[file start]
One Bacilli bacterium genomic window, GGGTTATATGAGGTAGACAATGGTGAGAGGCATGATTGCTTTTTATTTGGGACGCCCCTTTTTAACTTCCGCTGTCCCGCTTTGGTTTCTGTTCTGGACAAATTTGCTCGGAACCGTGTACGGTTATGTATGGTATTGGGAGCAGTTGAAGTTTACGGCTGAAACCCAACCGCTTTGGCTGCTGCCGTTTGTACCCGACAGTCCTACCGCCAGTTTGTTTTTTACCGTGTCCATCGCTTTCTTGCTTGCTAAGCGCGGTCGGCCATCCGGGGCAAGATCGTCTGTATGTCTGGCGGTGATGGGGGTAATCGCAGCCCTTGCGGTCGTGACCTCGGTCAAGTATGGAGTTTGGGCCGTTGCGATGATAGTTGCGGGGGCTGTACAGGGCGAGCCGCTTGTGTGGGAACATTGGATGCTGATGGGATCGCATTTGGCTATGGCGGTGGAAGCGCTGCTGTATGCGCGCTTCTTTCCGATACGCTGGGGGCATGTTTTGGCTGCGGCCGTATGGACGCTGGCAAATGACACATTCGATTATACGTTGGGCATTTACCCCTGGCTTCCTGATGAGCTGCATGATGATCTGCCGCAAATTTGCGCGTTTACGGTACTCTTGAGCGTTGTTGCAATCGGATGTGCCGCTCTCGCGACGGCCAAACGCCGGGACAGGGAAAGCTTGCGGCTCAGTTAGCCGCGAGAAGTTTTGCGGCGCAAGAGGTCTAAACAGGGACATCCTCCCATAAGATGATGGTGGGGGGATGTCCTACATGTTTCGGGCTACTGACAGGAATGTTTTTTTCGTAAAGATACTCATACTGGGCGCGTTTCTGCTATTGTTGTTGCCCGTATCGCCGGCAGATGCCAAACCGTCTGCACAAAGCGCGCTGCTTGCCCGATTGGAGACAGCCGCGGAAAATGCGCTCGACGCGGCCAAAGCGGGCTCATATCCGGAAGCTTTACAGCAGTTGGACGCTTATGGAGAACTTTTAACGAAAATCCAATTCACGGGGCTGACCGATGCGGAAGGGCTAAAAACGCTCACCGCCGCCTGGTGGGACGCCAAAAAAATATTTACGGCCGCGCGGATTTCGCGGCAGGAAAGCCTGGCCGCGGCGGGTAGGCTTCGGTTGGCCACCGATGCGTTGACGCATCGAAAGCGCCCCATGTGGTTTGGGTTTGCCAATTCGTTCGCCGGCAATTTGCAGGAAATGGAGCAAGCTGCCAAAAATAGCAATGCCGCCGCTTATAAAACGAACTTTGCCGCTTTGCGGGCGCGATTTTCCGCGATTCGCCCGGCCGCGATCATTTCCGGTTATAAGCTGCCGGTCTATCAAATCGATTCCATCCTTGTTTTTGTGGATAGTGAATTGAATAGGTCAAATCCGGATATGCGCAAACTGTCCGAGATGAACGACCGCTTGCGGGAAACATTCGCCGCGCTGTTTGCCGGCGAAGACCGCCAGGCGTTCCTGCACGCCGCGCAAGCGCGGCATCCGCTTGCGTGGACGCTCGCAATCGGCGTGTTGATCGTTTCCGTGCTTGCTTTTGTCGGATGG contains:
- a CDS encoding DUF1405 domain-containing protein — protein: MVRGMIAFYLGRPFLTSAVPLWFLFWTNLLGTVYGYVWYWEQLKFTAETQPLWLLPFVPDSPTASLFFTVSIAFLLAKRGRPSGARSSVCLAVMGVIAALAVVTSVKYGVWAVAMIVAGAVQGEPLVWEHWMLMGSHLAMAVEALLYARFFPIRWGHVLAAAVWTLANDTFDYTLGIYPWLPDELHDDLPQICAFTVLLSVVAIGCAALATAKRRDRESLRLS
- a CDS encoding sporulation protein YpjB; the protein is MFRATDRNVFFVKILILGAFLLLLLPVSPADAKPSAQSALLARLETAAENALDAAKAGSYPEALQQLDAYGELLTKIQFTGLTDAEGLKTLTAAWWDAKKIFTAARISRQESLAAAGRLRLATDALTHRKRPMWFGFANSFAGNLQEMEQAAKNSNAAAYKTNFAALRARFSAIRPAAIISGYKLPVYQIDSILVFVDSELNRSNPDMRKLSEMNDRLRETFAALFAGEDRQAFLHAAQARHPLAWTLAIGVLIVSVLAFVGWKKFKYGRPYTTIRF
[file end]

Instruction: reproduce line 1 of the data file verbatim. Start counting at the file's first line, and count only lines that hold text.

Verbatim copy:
One Bacilli bacterium genomic window, GGGTTATATGAGGTAGACAATGGTGAGAGGCATGATTGCTTTTTATTTGGGACGCCCCTTTTTAACTTCCGCTGTCCCGCTTTGGTTTCTGTTCTGGACAAATTTGCTCGGAACCGTGTACGGTTATGTATGGTATTGGGAGCAGTTGAAGTTTACGGCTGAAACCCAACCGCTTTGGCTGCTGCCGTTTGTACCCGACAGTCCTACCGCCAGTTTGTTTTTTACCGTGTCCATCGCTTTCTTGCTTGCTAAGCGCGGTCGGCCATCCGGGGCAAGATCGTCTGTATGTCTGGCGGTGATGGGGGTAATCGCAGCCCTTGCGGTCGTGACCTCGGTCAAGTATGGAGTTTGGGCCGTTGCGATGATAGTTGCGGGGGCTGTACAGGGCGAGCCGCTTGTGTGGGAACATTGGATGCTGATGGGATCGCATTTGGCTATGGCGGTGGAAGCGCTGCTGTATGCGCGCTTCTTTCCGATACGCTGGGGGCATGTTTTGGCTGCGGCCGTATGGACGCTGGCAAATGACACATTCGATTATACGTTGGGCATTTACCCCTGGCTTCCTGATGAGCTGCATGATGATCTGCCGCAAATTTGCGCGTTTACGGTACTCTTGAGCGTTGTTGCAATCGGATGTGCCGCTCTCGCGACGGCCAAACGCCGGGACAGGGAAAGCTTGCGGCTCAGTTAGCCGCGAGAAGTTTTGCGGCGCAAGAGGTCTAAACAGGGACATCCTCCCATAAGATGATGGTGGGGGGATGTCCTACATGTTTCGGGCTACTGACAGGAATGTTTTTTTCGTAAAGATACTCATACTGGGCGCGTTTCTGCTATTGTTGTTGCCCGTATCGCCGGCAGATGCCAAACCGTCTGCACAAAGCGCGCTGCTTGCCCGATTGGAGACAGCCGCGGAAAATGCGCTCGACGCGGCCAAAGCGGGCTCATATCCGGAAGCTTTACAGCAGTTGGACGCTTATGGAGAACTTTTAACGAAAATCCAATTCACGGGGCTGACCGATGCGGAAGGGCTAAAAACGCTCACCGCCGCCTGGTGGGACGCCAAAAAAATATTTACGGCCGCGCGGATTTCGCGGCAGGAAAGCCTGGCCGCGGCGGGTAGGCTTCGGTTGGCCACCGATGCGTTGACGCATCGAAAGCGCCCCATGTGGTTTGGGTTTGCCAATTCGTTCGCCGGCAATTTGCAGGAAATGGAGCAAGCTGCCAAAAATAGCAATGCCGCCGCTTATAAAACGAACTTTGCCGCTTTGCGGGCGCGATTTTCCGCGATTCGCCCGGCCGCGATCATTTCCGGTTATAAGCTGCCGGTCTATCAAATCGATTCCATCCTTGTTTTTGTGGATAGTGAATTGAATAGGTCAAATCCGGATATGCGCAAACTGTCCGAGATGAACGACCGCTTGCGGGAAACATTCGCCGCGCTGTTTGCCGGCGAAGACCGCCAGGCGTTCCTGCACGCCGCGCAAGCGCGGCATCCGCTTGCGTGGACGCTCGCAATCGGCGTGTTGATCGTTTCCGTGCTTGCTTTTGTCGGATGG contains: